As a reader I don’t always care what colour the protagonists’ eyes are or how tall or short they may be. What I care about is whether or not he’s a brute or a sensitive man. Whether he is a willing hero or was thrust into the role. If you can show this through his physicality, great. If you can juxtapose his personality with how they look, even better. (Perhaps your protagonist is tall and muscular but so cowardly he will never succeed as a soldier) What you want to avoid is a running list of what they look like. This can be very boring.
In Raymond E. Feists’ Magician: Apprentice, he subtly slips in two small descriptors.
Pug danced along the edge of the rocks, his feet finding scant purchase as he made his way among the tide pools. His dark eyes darted about as he peered into teach pool under the cliff face, seeking the spiny creatures driven into the shallows by the recently passed storm. His boyish muscles bunched under his light shirt as he shifted the sack of sandcrawlers, rockclaws, and crabs plucked from this water garden.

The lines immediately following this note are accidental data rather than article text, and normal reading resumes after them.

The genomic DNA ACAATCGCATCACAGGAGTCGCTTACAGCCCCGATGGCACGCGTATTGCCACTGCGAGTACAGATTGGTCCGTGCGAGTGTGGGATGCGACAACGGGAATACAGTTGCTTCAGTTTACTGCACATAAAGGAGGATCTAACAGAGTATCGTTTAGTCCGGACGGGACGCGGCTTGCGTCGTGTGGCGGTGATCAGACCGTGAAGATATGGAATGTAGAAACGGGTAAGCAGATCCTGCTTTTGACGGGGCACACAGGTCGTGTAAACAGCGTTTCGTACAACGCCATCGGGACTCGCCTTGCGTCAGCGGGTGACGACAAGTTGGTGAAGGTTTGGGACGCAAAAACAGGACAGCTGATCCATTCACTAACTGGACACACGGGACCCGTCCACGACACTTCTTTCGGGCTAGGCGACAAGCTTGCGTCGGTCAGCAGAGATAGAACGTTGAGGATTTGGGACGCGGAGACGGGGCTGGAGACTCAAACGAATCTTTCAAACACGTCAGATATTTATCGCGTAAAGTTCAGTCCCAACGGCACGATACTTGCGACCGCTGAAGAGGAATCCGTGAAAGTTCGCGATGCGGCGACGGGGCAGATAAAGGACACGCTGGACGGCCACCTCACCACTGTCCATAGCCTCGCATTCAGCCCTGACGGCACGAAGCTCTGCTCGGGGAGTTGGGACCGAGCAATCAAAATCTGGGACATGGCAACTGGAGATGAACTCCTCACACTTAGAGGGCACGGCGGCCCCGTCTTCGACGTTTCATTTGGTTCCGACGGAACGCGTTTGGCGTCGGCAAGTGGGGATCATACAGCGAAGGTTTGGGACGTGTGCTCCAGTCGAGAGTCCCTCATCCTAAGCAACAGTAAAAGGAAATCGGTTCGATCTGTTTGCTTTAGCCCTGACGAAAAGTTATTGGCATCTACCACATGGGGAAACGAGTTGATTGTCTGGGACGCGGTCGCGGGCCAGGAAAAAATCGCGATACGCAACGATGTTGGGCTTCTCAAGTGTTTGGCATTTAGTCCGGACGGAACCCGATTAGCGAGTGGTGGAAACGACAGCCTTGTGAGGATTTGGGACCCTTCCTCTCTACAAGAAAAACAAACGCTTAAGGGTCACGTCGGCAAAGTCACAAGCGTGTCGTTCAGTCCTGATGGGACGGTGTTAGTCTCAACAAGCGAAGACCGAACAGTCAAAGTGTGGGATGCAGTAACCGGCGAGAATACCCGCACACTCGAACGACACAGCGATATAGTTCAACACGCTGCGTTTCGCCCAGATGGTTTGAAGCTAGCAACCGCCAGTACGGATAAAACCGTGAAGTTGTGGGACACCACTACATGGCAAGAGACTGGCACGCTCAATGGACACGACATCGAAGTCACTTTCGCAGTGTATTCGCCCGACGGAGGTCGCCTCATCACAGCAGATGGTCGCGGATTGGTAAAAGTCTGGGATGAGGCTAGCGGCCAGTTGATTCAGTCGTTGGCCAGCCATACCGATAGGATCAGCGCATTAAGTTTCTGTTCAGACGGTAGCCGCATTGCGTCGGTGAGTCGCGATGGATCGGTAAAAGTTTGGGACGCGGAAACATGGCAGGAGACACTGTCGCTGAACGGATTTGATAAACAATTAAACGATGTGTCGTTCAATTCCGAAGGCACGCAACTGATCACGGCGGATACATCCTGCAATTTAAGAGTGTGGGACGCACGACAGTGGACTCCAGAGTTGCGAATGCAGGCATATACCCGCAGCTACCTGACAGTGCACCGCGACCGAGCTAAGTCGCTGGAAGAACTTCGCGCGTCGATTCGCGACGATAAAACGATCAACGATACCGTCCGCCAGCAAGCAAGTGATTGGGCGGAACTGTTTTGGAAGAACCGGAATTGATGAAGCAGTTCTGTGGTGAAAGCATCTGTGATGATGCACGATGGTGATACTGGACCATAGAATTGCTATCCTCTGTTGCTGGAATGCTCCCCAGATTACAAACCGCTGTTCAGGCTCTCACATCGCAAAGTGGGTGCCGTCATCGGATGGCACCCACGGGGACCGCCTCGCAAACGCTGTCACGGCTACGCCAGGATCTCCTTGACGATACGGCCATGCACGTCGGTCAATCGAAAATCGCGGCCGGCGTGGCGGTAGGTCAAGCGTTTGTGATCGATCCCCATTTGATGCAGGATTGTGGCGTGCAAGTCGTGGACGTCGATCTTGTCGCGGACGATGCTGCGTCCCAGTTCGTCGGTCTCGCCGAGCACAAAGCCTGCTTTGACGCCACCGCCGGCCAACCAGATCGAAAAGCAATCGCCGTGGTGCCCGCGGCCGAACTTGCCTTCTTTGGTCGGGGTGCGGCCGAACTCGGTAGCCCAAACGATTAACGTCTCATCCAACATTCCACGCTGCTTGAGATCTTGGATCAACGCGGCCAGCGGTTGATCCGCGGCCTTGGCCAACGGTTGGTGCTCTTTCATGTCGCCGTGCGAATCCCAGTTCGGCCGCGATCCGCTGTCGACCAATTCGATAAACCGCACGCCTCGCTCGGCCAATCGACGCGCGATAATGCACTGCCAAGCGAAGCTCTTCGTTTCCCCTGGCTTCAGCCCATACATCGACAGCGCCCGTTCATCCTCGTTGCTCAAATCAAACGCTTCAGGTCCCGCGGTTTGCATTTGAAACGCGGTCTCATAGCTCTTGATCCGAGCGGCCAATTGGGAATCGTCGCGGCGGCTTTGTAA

We know his eyes are dark. We know he’s young. That’s it, and it’s enough.
The use of metaphors and similes is not a bad way to spice up your description. In Philip Pullman’s The Golden Compass he describes Lord Asriel in the following way,
Lord Asriel was a tall man with powerful shoulders, a fierce dark face, and eyes that seemed to flash and glitter with savage laughter. It was a face to be dominated by, or to fight: never a face to patronize or pity. All of his movements were large and perfectly balanced, like those of a wild animal, and when he appeared in a room like this, he seemed a wild animal held in a cage too small for it.
The great thing about this character description is it evokes emotion in the reader. We’re intrigued by this character and maybe even a little scared.
Before describing your characters ask yourself, does it enhance the readers experience to know what they look like? Are there physical features important to their character? Why? Can you evoke emotion with the description?
Don’t forget, you can always have your reader decide what they look like by not describing them at all. It’s your choice.